For years healthcare organizations have struggled to align legal health records with designated record set required by the HIPAA privacy rule. The healthcare organization must explicitly define both in a multidisciplinary team approach.

The HITECH Act established provides the U.S. Department of Health and Human Services with the authority to establish programs to improve health care quality, safety, and efficiency. Improvement is achieved through the promotion of health IT, including EHRs private and secure electronic health information exchange.

Canada Health Info way with 1.1 billion dollar budget is a major investment for Canadians which would support more efficient healthcare delivery, and patient confidentiality while enabling better decisions about diagnosis and treatment.

In England, National Program for Information Technology, directed by the National Health Service (NHS) is responsible for delivering EHR. The system uses a unique identifier for each patient which would be able to have a summary of their important health information, known as their Summary Care Record (SCR). SCR is accessed using a secure website named as “Health Space”.

In Australia, Health Connect is a joint Australian, State and Territory Governments initiative for revolving paper-based health records to EHRs for the benefit of consumers and also health-care providers. Health Information Technology (HIT) is considered the basis for improving the quality of healthcare, safety and efficiency by the government.

EHR development and standards are being developed in Indonesia, Korea, Malaysia and several other developing countries and mainly concerned with the hospital-based environment.

Recommendations

The confidentiality, privacy problem regarding consumers can be addressed by the implementation of strong cyber health laws in each country after conducting a broad survey of the consumers. In the survey, consumers can express their expectations and issues they are facing with EHR. Considering the majority opinion, the governments can discuss and come up with strong laws. Medical identity theft and data breaches can be prevented to a large extent by strong cyber health laws along with powerful encrypted data storage and exchange in EHR systems. Awareness classes regarding the implemented privacy laws, and EHR usage should be given to consumers.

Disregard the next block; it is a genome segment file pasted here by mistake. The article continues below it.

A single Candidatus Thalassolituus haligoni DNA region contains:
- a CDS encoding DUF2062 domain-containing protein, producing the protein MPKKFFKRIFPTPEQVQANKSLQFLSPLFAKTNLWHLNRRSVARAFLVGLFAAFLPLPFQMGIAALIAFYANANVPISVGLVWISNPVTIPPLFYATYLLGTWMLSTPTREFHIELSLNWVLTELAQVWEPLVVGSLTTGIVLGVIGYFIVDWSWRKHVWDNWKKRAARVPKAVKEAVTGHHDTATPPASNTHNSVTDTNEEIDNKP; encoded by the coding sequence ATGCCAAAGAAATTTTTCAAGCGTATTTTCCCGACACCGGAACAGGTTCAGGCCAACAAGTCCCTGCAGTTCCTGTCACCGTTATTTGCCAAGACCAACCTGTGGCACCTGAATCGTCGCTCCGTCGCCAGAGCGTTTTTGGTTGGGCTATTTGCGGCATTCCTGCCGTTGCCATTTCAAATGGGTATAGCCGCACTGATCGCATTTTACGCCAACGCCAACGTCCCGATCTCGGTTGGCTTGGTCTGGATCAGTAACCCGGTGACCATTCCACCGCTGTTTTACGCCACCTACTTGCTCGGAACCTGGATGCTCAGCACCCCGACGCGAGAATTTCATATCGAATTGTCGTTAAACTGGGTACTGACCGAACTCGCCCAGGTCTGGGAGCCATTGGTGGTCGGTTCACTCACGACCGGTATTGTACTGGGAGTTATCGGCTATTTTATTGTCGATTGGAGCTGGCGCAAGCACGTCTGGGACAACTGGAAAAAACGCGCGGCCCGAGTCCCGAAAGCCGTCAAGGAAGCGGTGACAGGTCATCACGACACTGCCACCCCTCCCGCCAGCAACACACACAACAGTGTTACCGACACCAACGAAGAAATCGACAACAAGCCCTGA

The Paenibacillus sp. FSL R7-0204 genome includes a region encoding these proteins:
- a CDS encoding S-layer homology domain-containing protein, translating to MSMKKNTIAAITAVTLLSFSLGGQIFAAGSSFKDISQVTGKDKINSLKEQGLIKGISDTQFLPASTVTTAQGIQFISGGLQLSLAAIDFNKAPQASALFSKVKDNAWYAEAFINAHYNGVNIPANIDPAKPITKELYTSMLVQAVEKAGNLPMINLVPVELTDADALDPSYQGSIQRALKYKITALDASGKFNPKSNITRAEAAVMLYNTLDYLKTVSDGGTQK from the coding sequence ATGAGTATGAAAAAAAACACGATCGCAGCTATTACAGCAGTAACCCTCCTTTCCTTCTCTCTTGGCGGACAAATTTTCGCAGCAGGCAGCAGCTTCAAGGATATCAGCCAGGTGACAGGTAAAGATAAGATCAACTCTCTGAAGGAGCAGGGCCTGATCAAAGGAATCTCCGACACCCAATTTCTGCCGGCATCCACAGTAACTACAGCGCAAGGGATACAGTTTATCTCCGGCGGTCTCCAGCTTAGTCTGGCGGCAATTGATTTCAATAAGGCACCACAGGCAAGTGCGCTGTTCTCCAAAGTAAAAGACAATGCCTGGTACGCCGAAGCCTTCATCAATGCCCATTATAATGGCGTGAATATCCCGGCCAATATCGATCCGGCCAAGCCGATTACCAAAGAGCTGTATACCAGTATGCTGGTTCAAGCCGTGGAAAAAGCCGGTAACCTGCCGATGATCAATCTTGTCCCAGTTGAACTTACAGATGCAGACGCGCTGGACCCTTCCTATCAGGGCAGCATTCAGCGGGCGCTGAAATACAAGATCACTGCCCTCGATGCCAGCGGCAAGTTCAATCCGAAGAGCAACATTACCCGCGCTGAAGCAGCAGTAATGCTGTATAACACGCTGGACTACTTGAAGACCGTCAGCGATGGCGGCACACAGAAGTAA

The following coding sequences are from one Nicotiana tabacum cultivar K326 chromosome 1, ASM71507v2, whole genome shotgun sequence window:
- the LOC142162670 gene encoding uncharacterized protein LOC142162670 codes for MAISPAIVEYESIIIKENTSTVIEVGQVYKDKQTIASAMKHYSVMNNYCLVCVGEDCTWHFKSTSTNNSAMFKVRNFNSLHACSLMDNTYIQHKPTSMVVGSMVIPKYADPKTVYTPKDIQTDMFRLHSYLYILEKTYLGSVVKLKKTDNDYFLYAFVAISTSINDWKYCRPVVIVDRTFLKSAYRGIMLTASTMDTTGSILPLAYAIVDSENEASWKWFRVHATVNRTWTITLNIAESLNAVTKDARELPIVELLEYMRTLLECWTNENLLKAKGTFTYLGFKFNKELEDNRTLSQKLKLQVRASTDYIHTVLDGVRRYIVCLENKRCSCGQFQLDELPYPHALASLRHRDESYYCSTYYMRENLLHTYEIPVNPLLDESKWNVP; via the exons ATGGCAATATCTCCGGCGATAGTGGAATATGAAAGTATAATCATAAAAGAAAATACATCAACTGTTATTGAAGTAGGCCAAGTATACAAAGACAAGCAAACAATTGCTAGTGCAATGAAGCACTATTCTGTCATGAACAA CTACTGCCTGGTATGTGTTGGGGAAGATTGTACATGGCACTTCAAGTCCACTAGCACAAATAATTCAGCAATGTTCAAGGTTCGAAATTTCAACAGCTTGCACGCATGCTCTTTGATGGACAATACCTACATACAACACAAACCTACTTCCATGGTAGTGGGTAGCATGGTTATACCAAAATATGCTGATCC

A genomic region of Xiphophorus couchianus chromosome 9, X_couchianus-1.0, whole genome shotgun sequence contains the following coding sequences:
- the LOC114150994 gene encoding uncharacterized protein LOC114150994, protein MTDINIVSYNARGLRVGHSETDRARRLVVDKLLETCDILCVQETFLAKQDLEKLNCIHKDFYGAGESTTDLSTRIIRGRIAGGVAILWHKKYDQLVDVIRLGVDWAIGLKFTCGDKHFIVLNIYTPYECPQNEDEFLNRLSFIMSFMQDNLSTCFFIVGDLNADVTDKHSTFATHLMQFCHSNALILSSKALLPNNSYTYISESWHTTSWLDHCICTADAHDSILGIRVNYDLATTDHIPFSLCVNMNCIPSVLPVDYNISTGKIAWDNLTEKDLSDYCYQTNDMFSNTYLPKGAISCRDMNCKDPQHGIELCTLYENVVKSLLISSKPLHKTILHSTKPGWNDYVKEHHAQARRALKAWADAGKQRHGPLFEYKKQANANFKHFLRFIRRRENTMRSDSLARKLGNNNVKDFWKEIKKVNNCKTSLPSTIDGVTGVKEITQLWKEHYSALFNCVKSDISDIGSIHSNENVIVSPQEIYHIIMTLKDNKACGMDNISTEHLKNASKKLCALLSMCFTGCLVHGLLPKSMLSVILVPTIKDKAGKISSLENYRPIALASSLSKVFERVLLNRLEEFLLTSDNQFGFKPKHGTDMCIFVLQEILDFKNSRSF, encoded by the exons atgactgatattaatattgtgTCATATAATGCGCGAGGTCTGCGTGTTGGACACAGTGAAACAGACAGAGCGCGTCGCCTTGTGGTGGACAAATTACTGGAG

Poor EHR design is hindering the workflow of physicians. EHR systems should be redesigned to support the workflow of clinicians. For managing chronic illness, increased interoperability between EHR systems and patient’s mobile technologies and telehealth technologies need to be developed. Moreover proper training regarding EHR, its usage and privacy rights must be given to physicians.

Conclusion

Electronic Health Records (EHR) contain medical data about a specific individual in electronic format. EHR systems are the software platforms that health care service providers (e.g., hospitals, clinics) use to maintain EHR information of patients. The main focal point for literature review consisted of online database and articles. This research paper focused on expectations, issues and challenges faced by the consumers and physicians in the implementation of EHR. The work identified the main issues concerning consumers as data breaches, privacy issues and medical identity theft. Low productivity, overwhelmed alerts and EHR reluctance are the major physician issues. Solving the issues will pave the way for a remarkable contribution in EHR development process.

Future Work

Further public discussion about Electronic Health Records is needed to develop an efficient system of proposed data sharing arrangements between patients and health providers. Moreover, quantitative studies including surveys covering a large number of consumers as well as physicians have to be conducted for better results. Questionnaires and interviews can be carried out to get more public expectations about Electronic Health Records.

References